The realization of redemption came a millisecond later when that goaltender, unflappable Maddie Rooney, scooped the puck off the ice and tossed it away. It was as if she tossed two decades of disappointment and demons and silver-covered memories away with it. As soon as she did, this generation of American women’s hockey players standing on the bench raised their arms, the weight finally lifted off their shoulders.
When Rooney stopped Canada’s Meghan Agosta — the sixth shooter in what was supposed to be a five-person shootout — she sealed a 3-2 victory for the Americans, and their first Olympic gold medal since 1998.
If these teams played a seven-game series, a safe bet would be a shootout in the seventh. If they played 101 times, they would need overtime in the 101st.
That four years funnel to this, to one puck and one save, sometimes feels unfair. But if the Americans had had annual chances to beat back the Canadians for this Olympic medal, none of what happened over those three riveting hours — in front of a crowd so alive it could barely breathe, with players so invested their lives literally changed — could mean so much.
“It’s definitely part of our legacy,” Hilary Knight said. “I don’t know — the things that we’ve gone through as a team, on and off the ice, the characters that we have in the room, it’s incredible.”
When exorcisms can come only every four years, demons have time to reproduce, and demons leave scars. This team’s previous Olympic showing was a collapse in Sochi that sent it spinning. So no one needed clarification when captain Meghan Duggan opened these Games by saying, “This is the team.” This is the team that could heal the wounds. This is the team that could make it all worthwhile. This, of course, is the fourth straight team to think of itself that way.
Even before taking the ice Thursday, the U.S. women waded through trouble. This team shared the risk of boycotting the world championships, hoping to be rewarded with equal pay, and won. It waited out Hurricane Irma together in a hotel lobby, and survived. It remained steady through the departure of one coaching staff, then the relatively late arrival of another, and expectations didn’t change.
Then came the pressure of the Olympics, which had become that most dreaded of sports evils: “a thing.” The Americans had beaten the Canadians for gold in the past four world championships, and seven of the past eight. Normally, that counts for something. In this rivalry, it only served as evidence that the Americans had trouble when it mattered most, some weakness in the biggest moments.
But this time, the United States scored first, a puck tipped in by Knight in the first period. The Canadians grabbed two goals in five minutes in the second period — the kind of abrupt twist of fate that always defined these games.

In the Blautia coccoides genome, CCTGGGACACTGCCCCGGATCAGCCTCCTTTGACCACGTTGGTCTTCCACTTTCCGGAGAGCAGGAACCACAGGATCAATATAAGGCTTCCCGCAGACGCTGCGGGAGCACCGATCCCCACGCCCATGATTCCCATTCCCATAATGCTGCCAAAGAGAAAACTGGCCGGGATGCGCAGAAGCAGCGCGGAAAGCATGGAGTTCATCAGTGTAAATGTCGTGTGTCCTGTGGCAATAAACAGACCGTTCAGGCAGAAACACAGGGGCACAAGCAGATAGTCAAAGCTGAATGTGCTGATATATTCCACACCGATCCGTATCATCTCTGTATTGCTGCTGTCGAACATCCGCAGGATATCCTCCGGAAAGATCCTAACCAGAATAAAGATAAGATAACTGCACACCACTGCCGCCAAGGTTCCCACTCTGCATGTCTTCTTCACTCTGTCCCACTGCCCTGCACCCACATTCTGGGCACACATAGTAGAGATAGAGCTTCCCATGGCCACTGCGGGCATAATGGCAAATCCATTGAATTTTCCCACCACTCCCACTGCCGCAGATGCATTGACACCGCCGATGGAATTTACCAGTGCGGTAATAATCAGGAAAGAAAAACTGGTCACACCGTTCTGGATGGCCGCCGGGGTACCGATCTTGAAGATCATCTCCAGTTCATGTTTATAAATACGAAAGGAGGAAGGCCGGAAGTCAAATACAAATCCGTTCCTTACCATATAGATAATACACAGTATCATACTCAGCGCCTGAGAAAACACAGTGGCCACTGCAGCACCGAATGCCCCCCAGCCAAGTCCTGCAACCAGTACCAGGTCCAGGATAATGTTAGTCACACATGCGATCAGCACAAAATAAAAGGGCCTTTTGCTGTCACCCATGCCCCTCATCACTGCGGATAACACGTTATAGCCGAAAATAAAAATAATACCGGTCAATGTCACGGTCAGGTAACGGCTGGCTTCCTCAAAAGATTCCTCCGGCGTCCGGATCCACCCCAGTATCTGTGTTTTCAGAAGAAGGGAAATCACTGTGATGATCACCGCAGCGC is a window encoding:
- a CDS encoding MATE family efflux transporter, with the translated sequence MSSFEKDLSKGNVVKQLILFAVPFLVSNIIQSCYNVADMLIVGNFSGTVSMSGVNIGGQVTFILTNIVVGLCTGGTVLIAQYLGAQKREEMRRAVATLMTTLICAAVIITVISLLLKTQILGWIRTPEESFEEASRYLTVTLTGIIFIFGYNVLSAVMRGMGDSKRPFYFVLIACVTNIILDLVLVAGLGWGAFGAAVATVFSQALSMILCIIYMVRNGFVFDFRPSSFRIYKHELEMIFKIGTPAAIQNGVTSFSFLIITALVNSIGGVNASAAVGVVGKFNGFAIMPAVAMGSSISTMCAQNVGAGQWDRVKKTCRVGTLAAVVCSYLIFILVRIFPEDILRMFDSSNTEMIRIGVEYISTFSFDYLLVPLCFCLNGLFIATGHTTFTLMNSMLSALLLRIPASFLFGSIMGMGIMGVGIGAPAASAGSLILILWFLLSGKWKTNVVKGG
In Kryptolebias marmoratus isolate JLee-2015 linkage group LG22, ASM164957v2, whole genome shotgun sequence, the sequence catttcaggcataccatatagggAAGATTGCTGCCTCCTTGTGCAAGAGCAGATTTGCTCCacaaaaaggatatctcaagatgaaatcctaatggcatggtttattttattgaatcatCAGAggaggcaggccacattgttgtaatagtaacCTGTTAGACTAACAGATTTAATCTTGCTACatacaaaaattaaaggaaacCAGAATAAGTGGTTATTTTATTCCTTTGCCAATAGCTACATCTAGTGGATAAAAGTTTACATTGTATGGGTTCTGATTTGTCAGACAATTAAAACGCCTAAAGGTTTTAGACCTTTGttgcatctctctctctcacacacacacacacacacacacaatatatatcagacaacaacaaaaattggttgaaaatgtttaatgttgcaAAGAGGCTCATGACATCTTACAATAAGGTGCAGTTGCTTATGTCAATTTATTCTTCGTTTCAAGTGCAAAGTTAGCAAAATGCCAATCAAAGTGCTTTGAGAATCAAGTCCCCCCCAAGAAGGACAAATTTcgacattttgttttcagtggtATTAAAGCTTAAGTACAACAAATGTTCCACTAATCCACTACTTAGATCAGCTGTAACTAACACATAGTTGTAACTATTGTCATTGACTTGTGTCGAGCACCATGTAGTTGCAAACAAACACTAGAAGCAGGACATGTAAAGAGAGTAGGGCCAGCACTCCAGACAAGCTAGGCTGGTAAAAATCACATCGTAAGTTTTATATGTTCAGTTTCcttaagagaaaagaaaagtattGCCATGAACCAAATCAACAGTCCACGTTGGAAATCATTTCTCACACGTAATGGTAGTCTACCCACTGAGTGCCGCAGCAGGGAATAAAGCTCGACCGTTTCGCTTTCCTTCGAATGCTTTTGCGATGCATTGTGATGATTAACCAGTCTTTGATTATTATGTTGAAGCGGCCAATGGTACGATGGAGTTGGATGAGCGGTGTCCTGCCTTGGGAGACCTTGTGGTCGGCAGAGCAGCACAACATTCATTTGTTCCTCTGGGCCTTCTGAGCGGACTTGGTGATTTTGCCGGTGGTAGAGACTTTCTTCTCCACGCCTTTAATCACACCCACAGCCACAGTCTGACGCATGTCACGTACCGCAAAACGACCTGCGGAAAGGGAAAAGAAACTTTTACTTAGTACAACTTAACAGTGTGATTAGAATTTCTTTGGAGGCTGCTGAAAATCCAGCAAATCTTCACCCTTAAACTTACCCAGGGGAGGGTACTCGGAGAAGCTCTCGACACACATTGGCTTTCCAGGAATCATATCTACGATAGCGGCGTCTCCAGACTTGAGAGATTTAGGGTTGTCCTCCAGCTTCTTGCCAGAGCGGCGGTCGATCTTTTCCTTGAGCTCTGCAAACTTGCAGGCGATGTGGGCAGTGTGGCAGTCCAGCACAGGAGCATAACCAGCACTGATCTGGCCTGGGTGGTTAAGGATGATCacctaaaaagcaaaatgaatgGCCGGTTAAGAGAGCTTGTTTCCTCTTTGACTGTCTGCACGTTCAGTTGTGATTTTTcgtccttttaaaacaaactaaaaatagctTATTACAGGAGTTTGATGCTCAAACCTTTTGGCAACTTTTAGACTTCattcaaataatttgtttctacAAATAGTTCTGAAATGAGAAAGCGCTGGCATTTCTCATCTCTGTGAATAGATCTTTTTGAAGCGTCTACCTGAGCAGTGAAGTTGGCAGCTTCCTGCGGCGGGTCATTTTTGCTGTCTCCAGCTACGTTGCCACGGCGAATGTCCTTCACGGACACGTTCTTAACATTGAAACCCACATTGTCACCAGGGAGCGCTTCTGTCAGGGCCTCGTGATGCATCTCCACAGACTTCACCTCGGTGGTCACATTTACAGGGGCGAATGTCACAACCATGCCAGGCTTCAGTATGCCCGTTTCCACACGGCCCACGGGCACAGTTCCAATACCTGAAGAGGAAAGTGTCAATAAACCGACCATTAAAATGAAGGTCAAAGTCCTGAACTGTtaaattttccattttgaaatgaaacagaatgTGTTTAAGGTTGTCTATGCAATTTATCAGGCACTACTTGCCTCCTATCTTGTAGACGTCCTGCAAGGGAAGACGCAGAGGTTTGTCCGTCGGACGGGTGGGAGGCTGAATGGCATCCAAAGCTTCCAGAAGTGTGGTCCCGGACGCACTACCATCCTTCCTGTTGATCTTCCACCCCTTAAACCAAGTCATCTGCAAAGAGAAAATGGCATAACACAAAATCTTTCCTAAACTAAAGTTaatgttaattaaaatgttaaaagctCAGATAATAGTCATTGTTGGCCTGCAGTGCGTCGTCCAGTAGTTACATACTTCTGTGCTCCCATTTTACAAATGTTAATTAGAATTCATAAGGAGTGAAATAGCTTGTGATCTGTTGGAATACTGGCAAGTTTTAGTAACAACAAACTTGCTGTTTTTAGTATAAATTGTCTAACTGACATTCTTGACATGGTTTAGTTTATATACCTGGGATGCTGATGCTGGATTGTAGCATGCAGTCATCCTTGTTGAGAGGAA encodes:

This time, the Americans trailed into the third, then into the final 10 minutes. With less than seven minutes to go, the Canadians made a mistake: A puck slipped away as both teams changed lines. Two-time silver medalist Monique Lamoureux-Morando picked it up and took it to the goal. She buried it. The Americans lived, then lived on through 20 minutes of four-on-four overtime, including a Canadian power play in the closing seconds. The game headed to a shootout, something veterans on both sides regretted afterward. It just didn’t seem right.
“But you have to decide the game somehow,” said three-time Olympian Kacey Bellamy, as if acknowledging that these titans could have played to eternal deadlock.
After five shots each, the deadlock remained. Jocelyne Lamoureux-Davidson — the tie-forging goal scorer’s twin sister — was the sixth American to try. She deked up, then left, then pulled the puck back right, where Canadian goalie Shannon Szabados had no chance.
“This is a very classic example of how hard it should be,” U.S. Coach Robb Stauber said. “Winning a gold medal should be very difficult.”
So much goes into each little moment, and so many moments go into a gold. Like so many of her teammates, Lamoureux-Davidson rededicated herself after Sochi, made the team journey her own, and began training with her old University of North Dakota coach, Peter Elander. He taught her that move — called the “Oops! . . . I Did It Again,” after the Britney Spears song — an apt title given Lamoureux-Davidson said she “butchered it thousands of times while practicing around tires” in the offseason.
The Americans came within five minutes of gold in 2014. Because of those five minutes, Lamoureux-Davidson spent four years doing a little bit more, operating on the assumption that one puck would change everything.
One puck did change everything — though after all that, Lamoureux-Davidson said she hardly remembers the shot. Next thing she knew, Rooney stopped Agosta, and “Born in the U.S.A.” was playing as the 28-year-old Lamoureux-Davidson retrieved an American flag she had folded away for seven months. The benefit of a once-every-four-year schedule is it does allow for planning.
“We’ve played this game in our minds a million times,” Duggan said. “And we’ve won it every time.”
“I remember jumping on my couch, cheering on Cammi Granato and Team USA, Angela Ruggiero,” Knight said. “To be able to be here 20 years later, getting the gold medal, it’s pretty incredible.”
Ruggiero, now with the International Olympic Committee, happened to be the one who handed them medals Thursday. She was on that 1998 gold medal team, then the subsequent teams that settled for two silvers and an embarrassing 2006 bronze.
She — like so many others over the past two decades — dedicated years of her life to bringing the gold medal back home. She, like all the others, heard hopes become reality when that puck hit the pad of that precocious young goaltender, sealing redemption for this U.S. women’s hockey generation, and undoubtedly inspiring the next.
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